The past two weeks has seen much debate on the new relationships and sex education (RSE) guidance - with conflicting opinions vying to be heard.
Since its publication on 25th February, there’s been a lot of media coverage about the Department of Education’s updated guidance for relationships education, RSE and health education.
So what’s it all about?
- From September 2020, all schools (primary and secondary, local authority controlled, academies and private) will be required to deliver relationships and health education.
- Sex education will be compulsory in secondary schools.
- The RSE regulations are still to be debated in, and agreed by, the House of Commons and House of Lords. (The regulations are the legal technical amendments to existing laws to allow the statutory RSE from the Children and Social Work 2017 Act to come into effect).
- Menstrual health is now included in both primary and secondary health education. In the draft 2018 version it was only mentioned in reference to the content of the science curriculum.
- Female Genital Mutilation is now included specifically within the table of contents for secondary relationships and sex education, giving it more prominence.
- Some of the language around the need for children to develop virtues and self-control has been re-written as the “cultivation and practice of resilience and character in the individual.”
The parents’ role
One of the main topics of recent debate has been parents’ rights (for instance, an online petition resulted in a parliamentary debate on this issue on February 25th).
The guidance acknowledges that ‘parents are the first teachers of their children’ and makes it clear that:
- schools must communicate what will be taught and when it will be taught; and
- schools must alert parents to their rights to withdraw their child excused from sex education lessons (that are not part of national science curriculum).
Parents will not have the right to ask for their child to be withdrawn from relationships education or health education - at primary or secondary school.
From three terms before their 16th birthday, a child can decide to receive sex education rather than be withdrawn. In this situation, the school will be expected to make arrangements to provide the child with sex education during one of those terms.
Withdrawal from sex education only may be complex in secondary school, as aspects of relationships and sex education are likely to be integrated in a single topic, so that young people learn about sex in the context of relationships.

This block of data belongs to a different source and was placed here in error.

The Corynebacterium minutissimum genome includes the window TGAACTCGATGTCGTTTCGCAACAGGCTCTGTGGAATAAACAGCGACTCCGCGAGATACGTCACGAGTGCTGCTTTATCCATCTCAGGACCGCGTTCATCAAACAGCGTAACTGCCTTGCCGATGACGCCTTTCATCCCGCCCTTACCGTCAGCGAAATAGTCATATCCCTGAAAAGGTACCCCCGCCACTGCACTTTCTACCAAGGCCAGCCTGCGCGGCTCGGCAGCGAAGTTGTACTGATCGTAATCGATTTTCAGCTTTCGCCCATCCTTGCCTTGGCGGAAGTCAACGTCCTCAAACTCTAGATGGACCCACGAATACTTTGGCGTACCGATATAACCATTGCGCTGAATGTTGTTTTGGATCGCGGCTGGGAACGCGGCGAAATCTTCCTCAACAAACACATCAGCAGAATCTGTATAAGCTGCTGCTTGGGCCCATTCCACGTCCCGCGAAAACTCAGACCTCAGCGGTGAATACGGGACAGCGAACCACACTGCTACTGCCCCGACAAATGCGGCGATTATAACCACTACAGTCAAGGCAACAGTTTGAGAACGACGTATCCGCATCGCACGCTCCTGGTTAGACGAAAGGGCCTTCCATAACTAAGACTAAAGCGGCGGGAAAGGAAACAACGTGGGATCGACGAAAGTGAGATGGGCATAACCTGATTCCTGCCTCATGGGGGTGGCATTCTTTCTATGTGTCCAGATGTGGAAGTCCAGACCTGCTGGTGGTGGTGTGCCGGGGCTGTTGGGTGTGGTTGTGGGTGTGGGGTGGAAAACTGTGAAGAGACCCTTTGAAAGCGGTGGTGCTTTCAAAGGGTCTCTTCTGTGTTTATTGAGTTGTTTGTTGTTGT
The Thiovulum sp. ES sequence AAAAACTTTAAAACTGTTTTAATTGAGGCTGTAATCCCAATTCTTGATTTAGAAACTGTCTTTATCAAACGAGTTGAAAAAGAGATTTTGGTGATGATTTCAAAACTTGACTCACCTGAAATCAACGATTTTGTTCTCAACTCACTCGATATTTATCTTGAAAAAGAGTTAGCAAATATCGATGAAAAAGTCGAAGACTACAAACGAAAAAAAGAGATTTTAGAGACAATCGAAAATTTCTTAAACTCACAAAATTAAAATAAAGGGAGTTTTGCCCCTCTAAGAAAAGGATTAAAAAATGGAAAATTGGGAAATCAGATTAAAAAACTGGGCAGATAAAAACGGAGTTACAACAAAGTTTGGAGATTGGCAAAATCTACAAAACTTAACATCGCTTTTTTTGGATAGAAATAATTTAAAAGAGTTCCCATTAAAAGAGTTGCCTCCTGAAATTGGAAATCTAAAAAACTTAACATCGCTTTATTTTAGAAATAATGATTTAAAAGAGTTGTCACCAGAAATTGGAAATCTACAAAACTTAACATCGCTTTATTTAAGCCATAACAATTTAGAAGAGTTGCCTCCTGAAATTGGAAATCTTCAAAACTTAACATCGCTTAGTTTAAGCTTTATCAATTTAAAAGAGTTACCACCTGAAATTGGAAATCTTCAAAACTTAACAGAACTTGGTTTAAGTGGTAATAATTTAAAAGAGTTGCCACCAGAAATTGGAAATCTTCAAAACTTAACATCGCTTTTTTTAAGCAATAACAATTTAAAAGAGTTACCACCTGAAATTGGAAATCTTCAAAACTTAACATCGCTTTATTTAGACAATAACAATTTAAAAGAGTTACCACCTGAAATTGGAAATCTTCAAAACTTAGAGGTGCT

A key theme of the guidance is that teaching is expected to be inclusive. For instance, “all schools may teach about faith perspectives...and balanced debate may take place about issues that are seen as contentious.”
This will need to be organised in a very sensitive manner and may provide fresh opportunities for external agencies to support their local school RSE programmes.
Are schools RSE ready?
The eventual impact of the RSE curriculum on the lives of young people will depend on the way schools and educators apply the statutory guidance.
Many teachers feel they have inadequate training and lack confidence in delivering RSE topics. The DfE has announced £6 million of funding towards RSE training and resources for schools. However, we are yet to learn how this will be distributed: if shared equally, each school will receive around £250.
The guidance makes it clear that a school should not rely on external speakers to provide all RSE, but highlights how outside speakers can enhance a school’s RSE programme, by ‘bringing in specialist knowledge and different ways of engaging with young people.’
Most schools currently use their own teachers and external educators to deliver RSE, but schools who currently depend exclusively on outside speakers, or schools who never work with outside agencies, may need to change their approach to meet the new standards.
acet UK’s Esteem programme equips and supports both school teachers and external educators
Our teacher training in RSE, offered as an INSET day or short series of twilight sessions, is designed primarily for secondary school teachers wishing to improve their RSE delivery and increase their confidence in delivering this subject.
acet UK’s 4 day RSE course and associated assignments lead to a level 4 accredited award in ‘Teaching relationships and sex education.’ This training is aimed mainly at external educators, who can enhance school delivery with their specialist knowledge. They also have a unique relationship to the students who can ask questions and talk about topics that they may find uncomfortable discussing with their class teachers. That said, teachers with a passion for RSE have found this training extremely useful.Check out our upcoming training events here or contact us about running an event in your area.